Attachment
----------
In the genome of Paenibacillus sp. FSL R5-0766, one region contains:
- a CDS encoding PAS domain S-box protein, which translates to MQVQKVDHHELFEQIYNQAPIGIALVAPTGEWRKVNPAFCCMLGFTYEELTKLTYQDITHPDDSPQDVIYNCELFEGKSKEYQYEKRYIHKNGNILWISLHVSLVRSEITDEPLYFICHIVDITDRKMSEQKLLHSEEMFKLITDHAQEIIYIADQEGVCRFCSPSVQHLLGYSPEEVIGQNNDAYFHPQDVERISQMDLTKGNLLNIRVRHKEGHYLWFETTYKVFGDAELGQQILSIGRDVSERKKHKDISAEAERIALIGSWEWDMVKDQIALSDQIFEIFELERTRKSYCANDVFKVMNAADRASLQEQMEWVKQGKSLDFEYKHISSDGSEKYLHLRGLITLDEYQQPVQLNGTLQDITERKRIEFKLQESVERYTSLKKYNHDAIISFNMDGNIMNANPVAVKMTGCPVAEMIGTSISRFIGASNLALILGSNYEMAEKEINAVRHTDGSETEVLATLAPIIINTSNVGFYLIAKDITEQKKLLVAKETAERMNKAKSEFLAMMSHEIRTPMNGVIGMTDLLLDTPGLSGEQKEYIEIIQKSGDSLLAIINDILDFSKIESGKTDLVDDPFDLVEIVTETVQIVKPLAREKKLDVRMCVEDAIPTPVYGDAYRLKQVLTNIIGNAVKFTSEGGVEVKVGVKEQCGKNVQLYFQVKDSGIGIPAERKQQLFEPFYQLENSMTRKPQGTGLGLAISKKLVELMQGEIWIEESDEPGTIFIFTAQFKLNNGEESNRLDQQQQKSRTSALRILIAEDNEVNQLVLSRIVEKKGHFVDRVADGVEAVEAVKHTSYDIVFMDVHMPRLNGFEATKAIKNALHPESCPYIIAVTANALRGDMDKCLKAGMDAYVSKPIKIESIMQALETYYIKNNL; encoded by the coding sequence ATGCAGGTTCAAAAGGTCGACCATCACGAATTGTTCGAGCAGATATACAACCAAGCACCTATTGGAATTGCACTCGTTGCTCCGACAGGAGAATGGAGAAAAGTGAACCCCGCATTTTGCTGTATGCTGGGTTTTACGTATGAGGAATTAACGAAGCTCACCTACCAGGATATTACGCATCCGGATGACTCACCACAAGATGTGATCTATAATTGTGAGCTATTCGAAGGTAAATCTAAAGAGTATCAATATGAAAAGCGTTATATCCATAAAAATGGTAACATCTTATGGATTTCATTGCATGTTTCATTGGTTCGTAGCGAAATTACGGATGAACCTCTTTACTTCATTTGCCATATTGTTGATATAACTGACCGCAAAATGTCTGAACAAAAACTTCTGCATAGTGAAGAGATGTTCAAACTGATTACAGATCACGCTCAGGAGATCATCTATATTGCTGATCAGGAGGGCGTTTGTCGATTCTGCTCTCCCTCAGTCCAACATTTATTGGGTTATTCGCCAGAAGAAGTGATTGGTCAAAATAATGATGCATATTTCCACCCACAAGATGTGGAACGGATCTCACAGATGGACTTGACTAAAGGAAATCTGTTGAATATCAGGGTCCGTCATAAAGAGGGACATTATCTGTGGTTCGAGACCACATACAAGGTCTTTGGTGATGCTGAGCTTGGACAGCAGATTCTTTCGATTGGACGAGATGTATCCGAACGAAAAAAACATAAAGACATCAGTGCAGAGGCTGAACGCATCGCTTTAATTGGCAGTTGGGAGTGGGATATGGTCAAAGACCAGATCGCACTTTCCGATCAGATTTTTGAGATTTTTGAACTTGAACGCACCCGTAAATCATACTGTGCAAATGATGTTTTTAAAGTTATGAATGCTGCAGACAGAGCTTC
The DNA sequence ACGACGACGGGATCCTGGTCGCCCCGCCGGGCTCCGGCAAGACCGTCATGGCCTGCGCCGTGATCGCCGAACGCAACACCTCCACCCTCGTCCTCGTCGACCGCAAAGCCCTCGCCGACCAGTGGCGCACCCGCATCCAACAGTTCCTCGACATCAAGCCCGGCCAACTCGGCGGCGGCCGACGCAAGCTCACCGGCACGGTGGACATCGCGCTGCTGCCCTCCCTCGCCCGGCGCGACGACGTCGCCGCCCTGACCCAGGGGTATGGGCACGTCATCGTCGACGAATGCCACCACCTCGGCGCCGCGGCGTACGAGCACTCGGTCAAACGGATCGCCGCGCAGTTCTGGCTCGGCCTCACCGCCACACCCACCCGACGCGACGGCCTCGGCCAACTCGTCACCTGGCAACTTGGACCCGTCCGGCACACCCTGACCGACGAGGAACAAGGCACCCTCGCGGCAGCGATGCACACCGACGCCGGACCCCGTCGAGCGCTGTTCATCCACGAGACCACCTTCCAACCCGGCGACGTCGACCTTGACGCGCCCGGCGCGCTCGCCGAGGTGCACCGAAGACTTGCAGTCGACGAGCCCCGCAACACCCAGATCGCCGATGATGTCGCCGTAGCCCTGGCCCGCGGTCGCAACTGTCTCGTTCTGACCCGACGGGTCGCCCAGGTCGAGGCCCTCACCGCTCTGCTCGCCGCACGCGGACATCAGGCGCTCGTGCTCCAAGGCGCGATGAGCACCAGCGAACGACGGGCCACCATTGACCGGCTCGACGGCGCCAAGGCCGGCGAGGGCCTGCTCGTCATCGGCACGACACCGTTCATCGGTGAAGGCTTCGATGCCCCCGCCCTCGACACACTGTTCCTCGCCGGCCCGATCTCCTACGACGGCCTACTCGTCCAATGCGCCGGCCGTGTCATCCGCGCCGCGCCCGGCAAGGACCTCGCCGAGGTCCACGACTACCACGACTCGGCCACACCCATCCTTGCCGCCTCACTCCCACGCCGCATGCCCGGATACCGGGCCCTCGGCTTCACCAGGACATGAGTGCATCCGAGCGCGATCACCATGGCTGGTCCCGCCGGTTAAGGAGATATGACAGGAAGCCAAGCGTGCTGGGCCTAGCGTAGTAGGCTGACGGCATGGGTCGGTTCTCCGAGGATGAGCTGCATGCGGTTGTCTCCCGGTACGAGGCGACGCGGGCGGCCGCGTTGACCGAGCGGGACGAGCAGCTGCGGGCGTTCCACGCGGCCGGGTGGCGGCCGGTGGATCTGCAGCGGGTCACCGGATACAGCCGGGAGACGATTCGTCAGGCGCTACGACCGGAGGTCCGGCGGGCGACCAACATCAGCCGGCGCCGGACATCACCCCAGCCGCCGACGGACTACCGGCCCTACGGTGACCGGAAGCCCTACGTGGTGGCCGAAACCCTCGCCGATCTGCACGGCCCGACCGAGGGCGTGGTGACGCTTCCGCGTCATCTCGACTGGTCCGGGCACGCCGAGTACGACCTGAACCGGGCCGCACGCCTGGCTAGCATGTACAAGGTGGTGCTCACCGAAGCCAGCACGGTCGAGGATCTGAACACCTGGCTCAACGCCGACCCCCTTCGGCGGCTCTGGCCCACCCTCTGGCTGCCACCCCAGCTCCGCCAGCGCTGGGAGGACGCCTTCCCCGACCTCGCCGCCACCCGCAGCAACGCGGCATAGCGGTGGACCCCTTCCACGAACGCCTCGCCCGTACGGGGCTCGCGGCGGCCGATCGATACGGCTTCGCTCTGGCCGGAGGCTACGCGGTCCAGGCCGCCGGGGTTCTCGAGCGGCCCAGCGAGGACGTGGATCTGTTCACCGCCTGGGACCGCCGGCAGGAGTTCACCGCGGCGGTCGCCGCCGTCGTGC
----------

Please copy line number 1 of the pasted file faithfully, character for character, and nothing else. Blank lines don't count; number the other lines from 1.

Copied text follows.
In the genome of Paenibacillus sp. FSL R5-0766, one region contains: